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Lessons learned from active shooter drill at Frontier High School

The video starts out with a scruffy looking man holding a gun, nervously approaching the door at Frontier Central High School at 8 a.m.

After a moment, he is in, and the carnage begins in a shocking video of an active shooter drill.

The first police arrive by 8:04 a.m., guns drawn, sprinting down hallways, cautiously walking up a staircase.

“As you can see, there are about a thousand things going on in that hallway,” Hamburg Police Capt. Peter Dienes told the Frontier Central School Board.

Board members and those in the audience watched the 21-minute video, edited from 30 cameras set up around the high school, in rapt attention Tuesday night.

“It was very reassuring that all of these professionals are here to protect our children,” Superintendent Bret Apthorpe said.

The drill helped police agencies, school administrators and emergency medical services personnel prepare for not only an intruder in the building, but other emergencies.

About 20 seniors, with their parents’ permission, took an active part in the drill April 21. They met with emergency responders in advance, where they were shown the weapons police would use, and assured that they would be firing blanks, and that no one would get hurt, said Sean Crotty, Hamburg’s emergency manager. The victims were outfitted with moulage – fake blood and makeup to make their “injuries” more realistic.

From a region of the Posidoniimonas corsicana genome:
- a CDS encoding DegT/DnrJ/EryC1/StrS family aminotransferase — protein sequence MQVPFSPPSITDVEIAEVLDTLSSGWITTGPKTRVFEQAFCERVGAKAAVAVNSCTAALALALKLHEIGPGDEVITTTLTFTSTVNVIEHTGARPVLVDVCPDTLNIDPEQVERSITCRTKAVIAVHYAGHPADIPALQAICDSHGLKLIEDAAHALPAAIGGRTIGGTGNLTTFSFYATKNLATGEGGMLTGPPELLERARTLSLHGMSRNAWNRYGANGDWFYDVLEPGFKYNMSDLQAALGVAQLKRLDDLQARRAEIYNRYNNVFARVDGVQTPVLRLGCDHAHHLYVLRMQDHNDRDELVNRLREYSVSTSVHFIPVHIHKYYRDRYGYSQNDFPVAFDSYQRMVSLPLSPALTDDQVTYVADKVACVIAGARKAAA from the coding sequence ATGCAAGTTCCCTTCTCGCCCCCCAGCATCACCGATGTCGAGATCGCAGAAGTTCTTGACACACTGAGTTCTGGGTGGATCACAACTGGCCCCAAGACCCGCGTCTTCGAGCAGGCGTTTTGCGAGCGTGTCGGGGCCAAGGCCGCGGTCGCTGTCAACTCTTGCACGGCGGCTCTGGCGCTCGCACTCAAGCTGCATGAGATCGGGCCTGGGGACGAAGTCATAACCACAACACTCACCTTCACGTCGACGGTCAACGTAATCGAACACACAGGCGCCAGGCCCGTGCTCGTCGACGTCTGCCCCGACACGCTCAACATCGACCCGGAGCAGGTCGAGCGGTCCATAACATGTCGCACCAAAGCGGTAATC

It was a first for emergency medical technicians and paramedics to be drilling in the “warm zone” in the school, rather than waiting at the command center area, and it was helpful for all involved, said the organizers.

“We identified some of the things we’re very good at. We also identified some things we need to work at,” Dienes said.

The high school did the same, said principal Jeffrey Sortisio. One of the first things that struck him during the drill was that there were so many notices on the glass door that it was difficult for his staff to see a full view of the gunman. By the next day, the items were rearranged.

“Now we have a much clearer picture,” he said.

There were more than 200 professionals from a number of agencies involved in the drill. The idea for having such a drill came from the district’s safety committee, said FBI Special Agent James Jancewicz.

The principal said he almost stopped the drill in the middle, when one of the student volunteers was hysterical.

“She was so realistic, I thought she was having an anxiety attack,” Sortisio said.

He asked her if she was all right, and she gave him a quick wink.

And that scruffy looking man with the gun, who was shot by responding officers, was actually a police officer playing the part, and is cleaned up today, looking like an altar boy, Crotty said.